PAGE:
“The American chestnut is a prolific bearer of nuts, usually with three nuts enclosed in each spiny, green burr, and lined in tan velvet. The nuts develop through late summer, with the burrs opening and falling to the ground near the first fall frost.” — Wikipedia
Once upon a time, over one hundred years ago, the American chestnut tree was a familiar site in forests and on farms in the eastern part of the U.S. An estimated 3-4 billion American chestnut trees covered nearly 200 million acres of land in the Appalachian woods. An estimated one of every fourth tree in the Appalachian forest was a chestnut.
American chestnut trees grow to 100 feet tall. A healthy, mature tree can produce upwards of 6000 nuts, providing people and wildlife with a tasty, nutritious food during the autumn and winter seasons.
In 1904 a forester in the Bronx Zoo noticed the chestnut trees on the grounds were dying. By the 1950’s, a chestnut blight had spread along the eastern woodlands, infecting almost the entire magnificent stand of American chestnut trees. But, the story doesn’t end here. The future holds hope for the American chestnut.
Conservation & Restoration of the American Chestnut
With a renewed interest, a growing awareness and a sense of appreciation for the American chestnut, the future for the American chestnut is looking hopeful.
Today, there are approximately 2,500 chestnut trees growing on 60 acres near West Salem, Wisconsin (the world’s largest remaining stand). The largest recorded American chestnut tree grows in Sherwood, Oregon. According to an article posted by the Associated Press in November 2012, the tallest American chestnut tree presently growing in its native region on the east coast may be this 95-foot tree in the woodlands of Maine.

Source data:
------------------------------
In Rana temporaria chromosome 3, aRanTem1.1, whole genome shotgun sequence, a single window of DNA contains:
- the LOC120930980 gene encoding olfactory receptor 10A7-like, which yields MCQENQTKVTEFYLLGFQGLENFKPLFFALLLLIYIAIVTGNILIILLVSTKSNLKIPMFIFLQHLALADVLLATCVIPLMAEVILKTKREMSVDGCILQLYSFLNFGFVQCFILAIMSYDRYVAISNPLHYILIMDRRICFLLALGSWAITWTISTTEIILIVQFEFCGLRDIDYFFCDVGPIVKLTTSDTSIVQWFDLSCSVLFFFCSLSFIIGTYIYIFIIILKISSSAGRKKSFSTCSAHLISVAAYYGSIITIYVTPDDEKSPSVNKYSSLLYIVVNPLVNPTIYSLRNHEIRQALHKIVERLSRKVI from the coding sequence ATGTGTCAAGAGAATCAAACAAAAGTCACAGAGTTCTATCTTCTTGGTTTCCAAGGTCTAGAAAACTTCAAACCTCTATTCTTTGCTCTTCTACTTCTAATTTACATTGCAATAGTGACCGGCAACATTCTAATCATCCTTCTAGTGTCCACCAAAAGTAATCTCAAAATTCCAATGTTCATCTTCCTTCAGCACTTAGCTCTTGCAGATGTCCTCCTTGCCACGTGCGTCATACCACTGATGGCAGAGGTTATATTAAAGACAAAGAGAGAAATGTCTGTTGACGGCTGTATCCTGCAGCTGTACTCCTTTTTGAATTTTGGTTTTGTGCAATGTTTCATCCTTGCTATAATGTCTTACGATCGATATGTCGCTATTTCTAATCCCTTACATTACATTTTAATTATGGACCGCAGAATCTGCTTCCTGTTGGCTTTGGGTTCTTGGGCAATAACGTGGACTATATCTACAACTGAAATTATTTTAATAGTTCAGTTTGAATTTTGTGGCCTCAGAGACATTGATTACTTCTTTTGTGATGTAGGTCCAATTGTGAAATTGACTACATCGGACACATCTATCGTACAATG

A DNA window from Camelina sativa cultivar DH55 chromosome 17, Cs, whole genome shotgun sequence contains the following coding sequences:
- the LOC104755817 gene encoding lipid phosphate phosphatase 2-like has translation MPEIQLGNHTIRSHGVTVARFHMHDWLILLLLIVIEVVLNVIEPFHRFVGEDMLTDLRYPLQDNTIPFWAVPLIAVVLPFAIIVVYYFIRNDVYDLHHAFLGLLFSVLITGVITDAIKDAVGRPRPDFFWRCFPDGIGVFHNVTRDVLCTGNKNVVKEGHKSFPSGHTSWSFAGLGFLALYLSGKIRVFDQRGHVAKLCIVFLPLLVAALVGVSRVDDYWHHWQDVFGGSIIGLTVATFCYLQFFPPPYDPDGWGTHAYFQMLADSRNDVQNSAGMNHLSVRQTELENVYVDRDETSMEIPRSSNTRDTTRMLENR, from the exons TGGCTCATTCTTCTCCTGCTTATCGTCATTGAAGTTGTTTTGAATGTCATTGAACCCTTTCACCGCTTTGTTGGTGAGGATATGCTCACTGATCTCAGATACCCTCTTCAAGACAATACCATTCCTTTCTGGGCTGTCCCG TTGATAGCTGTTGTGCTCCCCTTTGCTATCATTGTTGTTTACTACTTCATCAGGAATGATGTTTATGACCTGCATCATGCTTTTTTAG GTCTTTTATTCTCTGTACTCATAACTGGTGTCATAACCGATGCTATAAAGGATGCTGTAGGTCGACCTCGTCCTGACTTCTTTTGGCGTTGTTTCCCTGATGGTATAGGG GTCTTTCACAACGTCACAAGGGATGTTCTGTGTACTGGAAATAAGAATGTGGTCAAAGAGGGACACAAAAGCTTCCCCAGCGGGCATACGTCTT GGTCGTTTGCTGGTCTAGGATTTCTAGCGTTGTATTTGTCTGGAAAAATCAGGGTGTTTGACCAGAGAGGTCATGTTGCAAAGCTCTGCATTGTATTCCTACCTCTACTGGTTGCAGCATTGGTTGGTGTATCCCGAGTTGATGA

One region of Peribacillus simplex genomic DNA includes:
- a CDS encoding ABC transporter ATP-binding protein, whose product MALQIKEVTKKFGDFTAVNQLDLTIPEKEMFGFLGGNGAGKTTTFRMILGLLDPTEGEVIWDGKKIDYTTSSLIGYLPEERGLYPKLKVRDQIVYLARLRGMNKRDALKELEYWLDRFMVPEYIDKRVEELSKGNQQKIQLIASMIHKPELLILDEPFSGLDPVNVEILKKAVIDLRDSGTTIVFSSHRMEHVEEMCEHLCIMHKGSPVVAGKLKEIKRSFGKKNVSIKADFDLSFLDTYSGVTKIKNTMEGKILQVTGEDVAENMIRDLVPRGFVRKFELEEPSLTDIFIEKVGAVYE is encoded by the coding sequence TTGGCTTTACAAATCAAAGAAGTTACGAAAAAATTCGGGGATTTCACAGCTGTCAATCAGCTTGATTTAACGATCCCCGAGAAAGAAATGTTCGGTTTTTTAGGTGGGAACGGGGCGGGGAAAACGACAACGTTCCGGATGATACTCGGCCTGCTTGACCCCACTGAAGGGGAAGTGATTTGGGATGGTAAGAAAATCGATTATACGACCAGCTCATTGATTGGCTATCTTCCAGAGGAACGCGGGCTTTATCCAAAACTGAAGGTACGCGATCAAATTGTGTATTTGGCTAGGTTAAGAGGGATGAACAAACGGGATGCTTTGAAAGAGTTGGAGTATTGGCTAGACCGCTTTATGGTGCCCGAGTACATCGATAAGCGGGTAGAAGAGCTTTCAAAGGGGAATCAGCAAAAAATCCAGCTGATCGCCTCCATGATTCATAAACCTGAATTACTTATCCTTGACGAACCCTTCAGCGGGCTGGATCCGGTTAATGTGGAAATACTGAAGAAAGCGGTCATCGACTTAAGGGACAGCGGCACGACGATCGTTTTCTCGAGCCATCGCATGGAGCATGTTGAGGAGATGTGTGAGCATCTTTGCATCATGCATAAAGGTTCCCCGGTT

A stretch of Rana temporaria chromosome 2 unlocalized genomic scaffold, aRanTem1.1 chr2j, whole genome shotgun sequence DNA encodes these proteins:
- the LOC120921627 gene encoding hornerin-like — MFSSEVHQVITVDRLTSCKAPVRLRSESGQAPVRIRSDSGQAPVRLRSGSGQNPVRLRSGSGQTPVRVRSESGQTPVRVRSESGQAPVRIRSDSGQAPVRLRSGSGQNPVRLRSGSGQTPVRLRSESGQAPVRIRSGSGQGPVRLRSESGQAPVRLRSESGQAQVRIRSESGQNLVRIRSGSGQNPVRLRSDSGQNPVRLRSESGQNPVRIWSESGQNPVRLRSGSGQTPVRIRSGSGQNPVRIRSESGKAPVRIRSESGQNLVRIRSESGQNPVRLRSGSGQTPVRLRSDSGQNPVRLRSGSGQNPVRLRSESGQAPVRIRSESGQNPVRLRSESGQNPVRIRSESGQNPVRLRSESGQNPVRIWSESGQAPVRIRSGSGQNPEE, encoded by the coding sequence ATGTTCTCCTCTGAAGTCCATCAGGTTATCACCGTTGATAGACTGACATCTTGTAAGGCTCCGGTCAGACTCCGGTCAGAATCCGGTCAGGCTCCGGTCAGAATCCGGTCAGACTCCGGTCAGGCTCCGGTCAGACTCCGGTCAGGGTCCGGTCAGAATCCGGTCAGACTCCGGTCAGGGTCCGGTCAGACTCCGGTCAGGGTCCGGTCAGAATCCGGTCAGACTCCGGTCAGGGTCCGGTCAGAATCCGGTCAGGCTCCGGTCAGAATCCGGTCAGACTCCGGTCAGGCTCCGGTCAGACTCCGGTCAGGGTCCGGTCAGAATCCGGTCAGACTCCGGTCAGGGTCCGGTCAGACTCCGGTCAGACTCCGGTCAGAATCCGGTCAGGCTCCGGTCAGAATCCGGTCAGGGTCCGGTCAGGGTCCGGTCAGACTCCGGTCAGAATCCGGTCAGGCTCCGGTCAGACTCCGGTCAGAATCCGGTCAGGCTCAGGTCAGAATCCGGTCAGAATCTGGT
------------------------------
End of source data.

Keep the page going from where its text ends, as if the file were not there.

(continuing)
Volunteers in many states are putting forth effort to save the American chestnut. The Pacific Northwest has been free of chestnut blight since the 1930s. Oregon State University encourages residents to plant a chestnut tree in your garden (or farm) to grow your own chestnuts.
The American Chestnut Cooperators Foundation, the Canadian Chestnut Council, and the American Chestnut Foundation are organizations dedicated to restoring the American chestnut in North America by developing a blight-resistant hybrid and progress has been made.
Sing. Roast. EAT.
For many of us today, chestnuts evoke a sense of holiday time, although more often in the way of singing instead of eating. Last month you may have sang about chestnuts roasting on an open fire, but did you actual roast and eat any chestnuts?
Unlike other nuts, which are dried, chestnuts are usually sold fresh and stored as a perishable food. Before refrigerators existed, some farmers and foragers stored fresh chestnuts in a containers filled with damp moss. How simple!
For culinary creations it’s important to source fresh, local chestnuts. Once a chestnut can be heard rattling inside its shell, it has dried up and lost its deliciously sweet flavor.
Chestnut recipes were quite common in American cookbooks from the 1800s. In fact, American culinary expert Fannie Merritt Farmer included many recipes that called for fresh chestnuts in her cookbooks. Nearly one hundred years ago, Fannie Farmer hosted a 12-course Christmas dinner which included Roasted Goose with Chestnut Stuffing.
Chestnuts are making a comeback in kitchens today. We found a recipe for chestnut stuffing with leeks and apples on a blog called the parsley thief that sounds delicious! Roasted chestnuts and brussels sprouts makes an excellent seasonal dish to eat with family at friends in autumn and winter. Hungry yet?
Flip your 2013 calendars to autumn to write down a reminder to look for fresh chestnuts for next year’s wintertime holiday meals. When eating seasonally, there’s always something to look forward to tasting!